The aerodynamics of the Volkswagen XL1: the recipe to be the best of the world


Volkswagen-XL1-diesel-hybridThe Volkswagen XL1 promises to be the most fuel-efficient car in the world. Besides its clever plug-in hybrid power train (more about it later), a lot of that efficiency comes from its extraordinary shape, a marvel of free-flowing lines. A standard car, like the Volkswagen Golf has a drag coefficient (Cd) of 0.312 with a frontal area 2.22 m2 to give a total drag figure of 0.693 m2 (Cd.A). Those are already very good numbers. The most aerodynamic car on the market is the Mercedes-Benz E-Class Coupe, which has a drag coefficient (Cd) of 0.24. But the Volkswagen XL1 does much better, with a Cd value of 0.186 with a frontal area of 1.50-m². The product of these two parameters yields a total drag, or Cd. A value of 0.277 m2 which is 2.5 times lower than that of the Golf. With a very light weight of 1793 pounds, the XL1 only requires a power 6.2-kW (8.4-hp) to travel at a constant speed of 100-kph (62-mph).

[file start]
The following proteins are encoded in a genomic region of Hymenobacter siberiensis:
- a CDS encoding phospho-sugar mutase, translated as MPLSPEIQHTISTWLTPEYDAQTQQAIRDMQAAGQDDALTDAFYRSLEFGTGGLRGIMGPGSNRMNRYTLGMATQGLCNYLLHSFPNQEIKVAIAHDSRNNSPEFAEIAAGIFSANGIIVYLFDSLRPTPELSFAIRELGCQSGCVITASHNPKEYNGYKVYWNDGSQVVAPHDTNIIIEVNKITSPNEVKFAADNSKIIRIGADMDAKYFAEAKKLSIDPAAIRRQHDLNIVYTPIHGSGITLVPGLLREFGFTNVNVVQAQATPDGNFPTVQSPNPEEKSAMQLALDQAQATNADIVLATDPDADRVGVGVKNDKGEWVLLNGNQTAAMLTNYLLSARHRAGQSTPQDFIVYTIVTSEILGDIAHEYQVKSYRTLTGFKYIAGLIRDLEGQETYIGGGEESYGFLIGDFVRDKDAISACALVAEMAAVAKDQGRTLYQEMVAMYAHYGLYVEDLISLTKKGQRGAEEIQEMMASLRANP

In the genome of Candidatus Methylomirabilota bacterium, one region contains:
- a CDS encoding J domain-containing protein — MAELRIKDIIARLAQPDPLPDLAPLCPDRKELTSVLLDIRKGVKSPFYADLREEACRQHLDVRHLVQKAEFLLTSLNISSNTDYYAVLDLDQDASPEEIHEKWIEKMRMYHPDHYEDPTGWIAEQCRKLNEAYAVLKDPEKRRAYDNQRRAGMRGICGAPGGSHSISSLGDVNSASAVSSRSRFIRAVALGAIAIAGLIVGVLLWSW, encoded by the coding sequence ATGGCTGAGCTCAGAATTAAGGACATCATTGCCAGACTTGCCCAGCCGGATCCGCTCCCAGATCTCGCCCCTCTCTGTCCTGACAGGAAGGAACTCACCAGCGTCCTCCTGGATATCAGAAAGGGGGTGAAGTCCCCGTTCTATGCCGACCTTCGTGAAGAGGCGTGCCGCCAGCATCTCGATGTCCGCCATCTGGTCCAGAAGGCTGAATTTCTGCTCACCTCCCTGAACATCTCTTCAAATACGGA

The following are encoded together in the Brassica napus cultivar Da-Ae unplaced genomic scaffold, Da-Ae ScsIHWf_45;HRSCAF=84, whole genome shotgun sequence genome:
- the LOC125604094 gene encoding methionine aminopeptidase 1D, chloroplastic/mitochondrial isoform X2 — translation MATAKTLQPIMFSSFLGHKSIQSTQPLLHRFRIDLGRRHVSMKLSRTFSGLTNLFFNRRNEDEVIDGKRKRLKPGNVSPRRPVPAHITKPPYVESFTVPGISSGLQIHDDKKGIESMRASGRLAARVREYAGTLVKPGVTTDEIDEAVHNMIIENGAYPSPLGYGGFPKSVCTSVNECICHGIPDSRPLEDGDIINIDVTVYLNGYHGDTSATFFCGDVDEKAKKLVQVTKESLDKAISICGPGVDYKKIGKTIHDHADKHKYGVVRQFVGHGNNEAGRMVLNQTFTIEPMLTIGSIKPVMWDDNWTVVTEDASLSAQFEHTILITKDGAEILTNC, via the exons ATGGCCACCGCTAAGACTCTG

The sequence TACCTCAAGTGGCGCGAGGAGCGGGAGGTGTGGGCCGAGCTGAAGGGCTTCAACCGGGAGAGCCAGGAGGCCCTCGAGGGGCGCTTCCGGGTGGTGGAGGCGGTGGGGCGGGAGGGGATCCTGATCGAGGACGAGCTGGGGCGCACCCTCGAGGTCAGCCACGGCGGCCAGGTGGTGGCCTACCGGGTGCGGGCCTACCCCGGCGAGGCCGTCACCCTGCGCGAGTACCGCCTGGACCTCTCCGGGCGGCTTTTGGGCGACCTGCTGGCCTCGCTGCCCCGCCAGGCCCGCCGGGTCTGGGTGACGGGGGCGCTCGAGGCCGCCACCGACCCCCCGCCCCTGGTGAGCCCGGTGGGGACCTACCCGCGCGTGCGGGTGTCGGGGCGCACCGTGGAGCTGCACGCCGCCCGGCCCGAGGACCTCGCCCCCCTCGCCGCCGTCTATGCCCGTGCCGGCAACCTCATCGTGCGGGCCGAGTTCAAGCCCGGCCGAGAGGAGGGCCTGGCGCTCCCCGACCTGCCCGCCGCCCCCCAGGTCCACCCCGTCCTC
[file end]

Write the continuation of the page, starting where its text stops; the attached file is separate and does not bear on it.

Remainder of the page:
No other car can compare, this XL1 concept is more like a bike.

The low drag is the result of a lot of work, but also clear choices. The Volkswagen XL1 is very low, it’s only 45-inches high. It’s also very narrow, 65-inches. More than that, the greenhouse area is narrower than the body. So much that to avoid the driver and passenger feeling too close, the passenger sits slightly behind the driver. The picture doesn’t show the passenger seat moved all the way to the back, it’s the normal setting.


There’s also the very fast back –could someone think about putting a window there? – and the low and rounded front end. You’ve probably noticed the absence of rear view mirrors, there are cameras instead. The rear wheels are covered, with the air flows further optimized by small spoilers in front of and behind the wheels, and the whole underbody is completely covered.

That is the way of the future. With an hybrid, electric or gasoline drive train, every car will have to get a super slippery shape, and I like it. Not only because it makes cars more efficient, but also because it makes them look like they could drive at 200-mph!